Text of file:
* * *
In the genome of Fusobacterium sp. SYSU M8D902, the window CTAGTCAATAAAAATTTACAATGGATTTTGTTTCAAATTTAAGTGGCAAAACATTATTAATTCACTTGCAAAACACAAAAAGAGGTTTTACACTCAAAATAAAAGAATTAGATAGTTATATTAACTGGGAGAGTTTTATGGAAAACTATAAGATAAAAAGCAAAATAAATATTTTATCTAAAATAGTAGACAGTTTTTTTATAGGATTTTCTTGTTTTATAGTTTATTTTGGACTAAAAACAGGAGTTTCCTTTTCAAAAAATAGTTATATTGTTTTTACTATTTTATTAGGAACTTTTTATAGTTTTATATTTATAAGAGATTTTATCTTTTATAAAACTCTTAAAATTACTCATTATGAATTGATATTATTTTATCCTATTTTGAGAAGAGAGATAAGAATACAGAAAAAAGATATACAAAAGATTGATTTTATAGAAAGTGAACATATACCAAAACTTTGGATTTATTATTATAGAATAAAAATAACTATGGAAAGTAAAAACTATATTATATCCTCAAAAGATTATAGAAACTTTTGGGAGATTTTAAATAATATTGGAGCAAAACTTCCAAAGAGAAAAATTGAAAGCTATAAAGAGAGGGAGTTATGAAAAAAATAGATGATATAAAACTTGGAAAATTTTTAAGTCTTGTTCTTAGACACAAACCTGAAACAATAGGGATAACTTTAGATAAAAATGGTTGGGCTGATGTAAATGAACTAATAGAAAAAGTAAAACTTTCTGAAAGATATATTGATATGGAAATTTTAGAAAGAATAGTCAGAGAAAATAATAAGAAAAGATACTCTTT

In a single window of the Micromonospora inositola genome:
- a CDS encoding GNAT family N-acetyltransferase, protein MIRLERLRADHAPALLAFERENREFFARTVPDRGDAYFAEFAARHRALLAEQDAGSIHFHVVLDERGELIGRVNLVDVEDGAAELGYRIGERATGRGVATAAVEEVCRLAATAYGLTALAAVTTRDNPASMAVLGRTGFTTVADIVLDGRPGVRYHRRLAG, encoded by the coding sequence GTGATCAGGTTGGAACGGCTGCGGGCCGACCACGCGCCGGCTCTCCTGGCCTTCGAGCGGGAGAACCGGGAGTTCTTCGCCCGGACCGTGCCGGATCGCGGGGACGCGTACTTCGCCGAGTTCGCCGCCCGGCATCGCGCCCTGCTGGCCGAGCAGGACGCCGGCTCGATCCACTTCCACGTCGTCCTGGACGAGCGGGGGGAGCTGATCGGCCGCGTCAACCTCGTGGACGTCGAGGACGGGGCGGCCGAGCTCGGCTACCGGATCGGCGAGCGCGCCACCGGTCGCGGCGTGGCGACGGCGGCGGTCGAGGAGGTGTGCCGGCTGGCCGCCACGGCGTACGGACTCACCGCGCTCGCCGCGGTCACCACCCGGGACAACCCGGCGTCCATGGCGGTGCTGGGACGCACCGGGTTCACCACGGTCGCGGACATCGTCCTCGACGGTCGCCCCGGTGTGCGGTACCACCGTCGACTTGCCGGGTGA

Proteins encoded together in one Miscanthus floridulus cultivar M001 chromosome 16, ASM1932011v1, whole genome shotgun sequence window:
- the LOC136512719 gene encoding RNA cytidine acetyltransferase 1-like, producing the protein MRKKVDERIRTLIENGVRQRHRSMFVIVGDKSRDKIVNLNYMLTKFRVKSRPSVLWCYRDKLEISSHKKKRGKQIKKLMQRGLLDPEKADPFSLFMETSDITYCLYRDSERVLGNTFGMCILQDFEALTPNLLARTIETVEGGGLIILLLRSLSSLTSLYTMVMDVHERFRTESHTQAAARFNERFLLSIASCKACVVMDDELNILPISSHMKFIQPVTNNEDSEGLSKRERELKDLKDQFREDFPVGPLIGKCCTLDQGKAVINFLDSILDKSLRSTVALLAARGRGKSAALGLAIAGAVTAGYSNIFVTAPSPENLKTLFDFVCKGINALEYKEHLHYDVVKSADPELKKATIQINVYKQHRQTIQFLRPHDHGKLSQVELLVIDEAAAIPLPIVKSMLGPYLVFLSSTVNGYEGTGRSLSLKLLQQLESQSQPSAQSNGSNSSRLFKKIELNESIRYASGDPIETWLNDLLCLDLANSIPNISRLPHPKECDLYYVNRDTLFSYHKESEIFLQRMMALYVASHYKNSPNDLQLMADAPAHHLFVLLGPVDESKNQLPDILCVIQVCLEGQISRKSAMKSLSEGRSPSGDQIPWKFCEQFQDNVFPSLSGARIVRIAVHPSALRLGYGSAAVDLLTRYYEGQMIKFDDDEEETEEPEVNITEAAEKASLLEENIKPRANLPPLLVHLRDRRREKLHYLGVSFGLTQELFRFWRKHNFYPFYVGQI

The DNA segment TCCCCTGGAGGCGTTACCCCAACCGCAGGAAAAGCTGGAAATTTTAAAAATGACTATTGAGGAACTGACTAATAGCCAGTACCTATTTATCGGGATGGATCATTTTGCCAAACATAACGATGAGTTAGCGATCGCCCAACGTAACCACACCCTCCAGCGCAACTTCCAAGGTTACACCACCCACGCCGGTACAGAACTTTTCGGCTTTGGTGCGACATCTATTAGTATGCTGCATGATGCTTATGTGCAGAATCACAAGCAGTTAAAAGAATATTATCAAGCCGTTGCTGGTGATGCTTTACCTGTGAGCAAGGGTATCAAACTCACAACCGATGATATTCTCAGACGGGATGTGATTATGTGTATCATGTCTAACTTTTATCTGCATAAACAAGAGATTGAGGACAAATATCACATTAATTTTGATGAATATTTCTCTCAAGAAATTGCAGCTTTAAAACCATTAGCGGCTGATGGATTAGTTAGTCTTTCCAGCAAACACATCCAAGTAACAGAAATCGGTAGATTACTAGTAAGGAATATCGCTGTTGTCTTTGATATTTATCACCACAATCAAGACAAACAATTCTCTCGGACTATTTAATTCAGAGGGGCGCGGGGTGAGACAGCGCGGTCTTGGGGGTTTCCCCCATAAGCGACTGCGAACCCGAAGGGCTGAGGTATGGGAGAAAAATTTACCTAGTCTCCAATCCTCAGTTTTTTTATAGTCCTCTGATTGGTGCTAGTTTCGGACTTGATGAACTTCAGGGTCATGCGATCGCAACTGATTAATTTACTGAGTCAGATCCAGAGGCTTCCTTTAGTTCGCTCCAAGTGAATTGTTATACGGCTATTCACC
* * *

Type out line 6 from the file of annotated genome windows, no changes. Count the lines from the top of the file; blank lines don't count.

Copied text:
The DNA segment TCCCCTGGAGGCGTTACCCCAACCGCAGGAAAAGCTGGAAATTTTAAAAATGACTATTGAGGAACTGACTAATAGCCAGTACCTATTTATCGGGATGGATCATTTTGCCAAACATAACGATGAGTTAGCGATCGCCCAACGTAACCACACCCTCCAGCGCAACTTCCAAGGTTACACCACCCACGCCGGTACAGAACTTTTCGGCTTTGGTGCGACATCTATTAGTATGCTGCATGATGCTTATGTGCAGAATCACAAGCAGTTAAAAGAATATTATCAAGCCGTTGCTGGTGATGCTTTACCTGTGAGCAAGGGTATCAAACTCACAACCGATGATATTCTCAGACGGGATGTGATTATGTGTATCATGTCTAACTTTTATCTGCATAAACAAGAGATTGAGGACAAATATCACATTAATTTTGATGAATATTTCTCTCAAGAAATTGCAGCTTTAAAACCATTAGCGGCTGATGGATTAGTTAGTCTTTCCAGCAAACACATCCAAGTAACAGAAATCGGTAGATTACTAGTAAGGAATATCGCTGTTGTCTTTGATATTTATCACCACAATCAAGACAAACAATTCTCTCGGACTATTTAATTCAGAGGGGCGCGGGGTGAGACAGCGCGGTCTTGGGGGTTTCCCCCATAAGCGACTGCGAACCCGAAGGGCTGAGGTATGGGAGAAAAATTTACCTAGTCTCCAATCCTCAGTTTTTTTATAGTCCTCTGATTGGTGCTAGTTTCGGACTTGATGAACTTCAGGGTCATGCGATCGCAACTGATTAATTTACTGAGTCAGATCCAGAGGCTTCCTTTAGTTCGCTCCAAGTGAATTGTTATACGGCTATTCACC